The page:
The Supreme Court Proceedings Should Be Televised
Debate Rounds (1)
While perhaps in principle I agree with you, your plan cannot work. First, You say you want to limit the scope of the debate to the states, but all your evidence talks about the US Supreme Court and how it would work on that level, so the debate is lost for you on that alone by violating your own standard. Second, you say this is a plan, but you have no administration, weak funding, no execution of the plan, and no solvency to show where this has worked. Therefore, you again lose as you have presented no plan in fact. Now that the two main technical arguments are out of the way, it is time to actually begin attacking the 'plan'.
First, last time I checked, Court Proceedings at any level were matters of public record that could be reviewed by the pubic at any time. To impose the requirement that these proceedings are now broadcast live with the weak financing of $5/buy-in would create an undue burden on our judiciary.
Second, by bringing in cameras onto the proceeding concerning questions of law, there is now the question of possible comprise of the judiciary from three directions. First, by making court cases from keeping the judges busy with administering the broadcasting, since your plan didn't talk about who would actually run this pay-per-view network or on the fact that it could unfairly determine which cases the justices take up, since the question will now be what cases will bring in the most buy-ins. Finally, with the cameras on, the justices could become more worried about popularity, they could vote not based on the merits and law of the case, but rather on the thoughts of the public.
Third, no matter the possible level of education provided, if schools would have to pay money for each case, which you did not give an exception to in your plan, the likelihood that this would be used for educational is limited, especially since educational budgets getting so tight.
Fourth, concerning your interpretation of the Constitution the wishes of our forefathers, in his discussion of Televising and Broadcasting Trials, Paul J. Yesawich Jr. argued that the requirement of a public trial was created and satisfied at a time when television DID NOT EXIST and newspapers were fewer. I put the part of Television not existing in all caps since you seem to think Washington and Jefferson could imagine high speed audio/visual transmission at a time when the fastest news traveled was on horseback. Also, there have been established standards of limits on the freedom of the press and speech, such as during time of war the press' release of information is limited.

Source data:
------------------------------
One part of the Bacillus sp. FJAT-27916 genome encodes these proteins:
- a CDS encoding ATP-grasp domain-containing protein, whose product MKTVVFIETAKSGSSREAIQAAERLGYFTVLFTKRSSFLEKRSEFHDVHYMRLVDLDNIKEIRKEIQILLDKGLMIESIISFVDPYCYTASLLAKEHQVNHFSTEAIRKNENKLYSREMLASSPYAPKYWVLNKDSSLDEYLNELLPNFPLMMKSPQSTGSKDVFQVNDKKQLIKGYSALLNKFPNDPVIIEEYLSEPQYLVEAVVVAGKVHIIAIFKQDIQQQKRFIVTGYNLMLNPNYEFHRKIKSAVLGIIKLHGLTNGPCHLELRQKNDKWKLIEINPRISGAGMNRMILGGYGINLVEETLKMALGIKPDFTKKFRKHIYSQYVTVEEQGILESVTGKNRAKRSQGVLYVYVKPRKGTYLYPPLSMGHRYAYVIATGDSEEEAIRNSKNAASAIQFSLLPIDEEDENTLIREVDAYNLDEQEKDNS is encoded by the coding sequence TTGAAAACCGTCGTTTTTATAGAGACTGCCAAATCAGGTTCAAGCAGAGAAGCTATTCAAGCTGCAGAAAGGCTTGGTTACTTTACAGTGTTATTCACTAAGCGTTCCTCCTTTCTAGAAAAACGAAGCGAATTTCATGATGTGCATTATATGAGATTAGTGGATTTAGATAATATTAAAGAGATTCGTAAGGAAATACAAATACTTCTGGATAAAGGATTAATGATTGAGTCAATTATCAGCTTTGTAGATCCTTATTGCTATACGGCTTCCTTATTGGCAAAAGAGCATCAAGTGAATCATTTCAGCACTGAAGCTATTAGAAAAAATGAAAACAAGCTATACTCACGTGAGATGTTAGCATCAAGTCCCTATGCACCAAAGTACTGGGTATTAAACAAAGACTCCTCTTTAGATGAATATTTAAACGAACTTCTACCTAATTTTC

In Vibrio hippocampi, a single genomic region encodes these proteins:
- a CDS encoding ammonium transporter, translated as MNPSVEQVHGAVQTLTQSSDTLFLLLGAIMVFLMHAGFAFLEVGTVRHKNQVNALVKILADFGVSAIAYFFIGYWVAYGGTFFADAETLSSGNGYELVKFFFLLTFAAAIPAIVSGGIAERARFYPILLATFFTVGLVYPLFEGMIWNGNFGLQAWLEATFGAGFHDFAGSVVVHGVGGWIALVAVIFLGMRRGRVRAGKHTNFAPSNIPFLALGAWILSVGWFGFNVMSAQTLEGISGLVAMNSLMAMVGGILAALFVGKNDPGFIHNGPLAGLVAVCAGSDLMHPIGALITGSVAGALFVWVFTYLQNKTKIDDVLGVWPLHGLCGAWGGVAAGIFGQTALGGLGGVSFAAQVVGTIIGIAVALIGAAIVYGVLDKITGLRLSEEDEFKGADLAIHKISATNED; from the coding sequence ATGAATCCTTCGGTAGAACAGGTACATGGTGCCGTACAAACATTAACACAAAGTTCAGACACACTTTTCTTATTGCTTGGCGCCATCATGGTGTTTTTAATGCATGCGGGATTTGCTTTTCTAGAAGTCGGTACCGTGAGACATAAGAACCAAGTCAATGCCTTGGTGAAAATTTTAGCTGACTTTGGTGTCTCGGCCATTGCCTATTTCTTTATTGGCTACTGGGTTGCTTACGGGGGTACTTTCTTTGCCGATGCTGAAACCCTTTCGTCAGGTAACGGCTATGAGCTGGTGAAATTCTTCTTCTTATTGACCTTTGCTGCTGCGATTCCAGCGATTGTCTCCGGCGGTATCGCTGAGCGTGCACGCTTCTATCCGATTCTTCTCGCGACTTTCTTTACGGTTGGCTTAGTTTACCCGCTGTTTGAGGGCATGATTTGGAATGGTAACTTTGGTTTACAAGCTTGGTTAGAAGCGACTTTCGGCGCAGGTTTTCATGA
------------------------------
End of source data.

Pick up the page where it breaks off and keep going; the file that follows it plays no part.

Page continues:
Now, for voters:
1) Pro went outside their own scope of the debate, making it unfair from the beginning on Opp.
2) Pro said they had brought a plan, but left out key requirements of the plan, such as Administration, Execution, and solvency of the plan. Without those you have no plan, but wishful thinking.
3) Court proceedings are already open to the public and have their records open to the public, thus requiring broadcasting is unneeded and an undue burden.
4) Cameras can compromise the judiciary by wasting their time with unneeded administration, not choosing cases based on merit, and not voting based on the law but on the public view.
5) The possible benefit to education would be negated by the fact that school budgets are already tight, and likely could not afford an additional cost.
6) The courts already fulfill the right of the accused to a public trial, and appeal proceedings have never been required to be public. Any change would require a constitutional amendment across the states and the US.
The courts have always had the privilege of deciding what is allowed in their courtroom, from what evidence is allowed to what testimony can be presented. This again remains in the hands of the courts and my opponent has not presented a viable reason for change. It is for these six reasons I urge you to vote for the Opposition.
1 votes has been placed for this debate.
Vote Placed by imabench 3 years ago
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Reasons for voting decision: con focused mostly on attacking what pro would do to televise Supreme Court hearings rather then actually give arguments about why they shouldnt be televised.... Even though this was a one round debate a lot of pro's points went unrefuted or were stronger then the con's counter arguments.
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